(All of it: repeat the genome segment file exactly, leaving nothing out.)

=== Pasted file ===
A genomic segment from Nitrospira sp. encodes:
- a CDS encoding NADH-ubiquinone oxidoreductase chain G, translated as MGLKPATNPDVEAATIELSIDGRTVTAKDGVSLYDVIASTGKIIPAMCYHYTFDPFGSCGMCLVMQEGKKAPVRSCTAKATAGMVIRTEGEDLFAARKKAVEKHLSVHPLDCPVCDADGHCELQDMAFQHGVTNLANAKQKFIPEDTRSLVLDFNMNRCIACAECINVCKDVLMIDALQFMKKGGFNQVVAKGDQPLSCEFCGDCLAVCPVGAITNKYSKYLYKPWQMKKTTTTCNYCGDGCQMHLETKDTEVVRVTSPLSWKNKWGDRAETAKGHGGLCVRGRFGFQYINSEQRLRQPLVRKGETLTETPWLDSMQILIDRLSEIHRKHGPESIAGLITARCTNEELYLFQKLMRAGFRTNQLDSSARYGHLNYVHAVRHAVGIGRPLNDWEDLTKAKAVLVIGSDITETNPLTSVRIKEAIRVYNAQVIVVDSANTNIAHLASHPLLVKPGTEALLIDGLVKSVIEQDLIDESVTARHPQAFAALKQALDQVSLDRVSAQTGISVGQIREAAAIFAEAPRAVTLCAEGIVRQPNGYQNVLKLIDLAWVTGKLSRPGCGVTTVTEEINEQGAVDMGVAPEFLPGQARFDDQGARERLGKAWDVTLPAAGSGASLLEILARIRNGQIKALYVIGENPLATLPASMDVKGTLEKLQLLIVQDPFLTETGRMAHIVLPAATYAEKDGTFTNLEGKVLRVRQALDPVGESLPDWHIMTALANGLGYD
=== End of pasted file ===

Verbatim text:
A genomic segment from Nitrospira sp. encodes:
- a CDS encoding NADH-ubiquinone oxidoreductase chain G, translated as MGLKPATNPDVEAATIELSIDGRTVTAKDGVSLYDVIASTGKIIPAMCYHYTFDPFGSCGMCLVMQEGKKAPVRSCTAKATAGMVIRTEGEDLFAARKKAVEKHLSVHPLDCPVCDADGHCELQDMAFQHGVTNLANAKQKFIPEDTRSLVLDFNMNRCIACAECINVCKDVLMIDALQFMKKGGFNQVVAKGDQPLSCEFCGDCLAVCPVGAITNKYSKYLYKPWQMKKTTTTCNYCGDGCQMHLETKDTEVVRVTSPLSWKNKWGDRAETAKGHGGLCVRGRFGFQYINSEQRLRQPLVRKGETLTETPWLDSMQILIDRLSEIHRKHGPESIAGLITARCTNEELYLFQKLMRAGFRTNQLDSSARYGHLNYVHAVRHAVGIGRPLNDWEDLTKAKAVLVIGSDITETNPLTSVRIKEAIRVYNAQVIVVDSANTNIAHLASHPLLVKPGTEALLIDGLVKSVIEQDLIDESVTARHPQAFAALKQALDQVSLDRVSAQTGISVGQIREAAAIFAEAPRAVTLCAEGIVRQPNGYQNVLKLIDLAWVTGKLSRPGCGVTTVTEEINEQGAVDMGVAPEFLPGQARFDDQGARERLGKAWDVTLPAAGSGASLLEILARIRNGQIKALYVIGENPLATLPASMDVKGTLEKLQLLIVQDPFLTETGRMAHIVLPAATYAEKDGTFTNLEGKVLRVRQALDPVGESLPDWHIMTALANGLGYD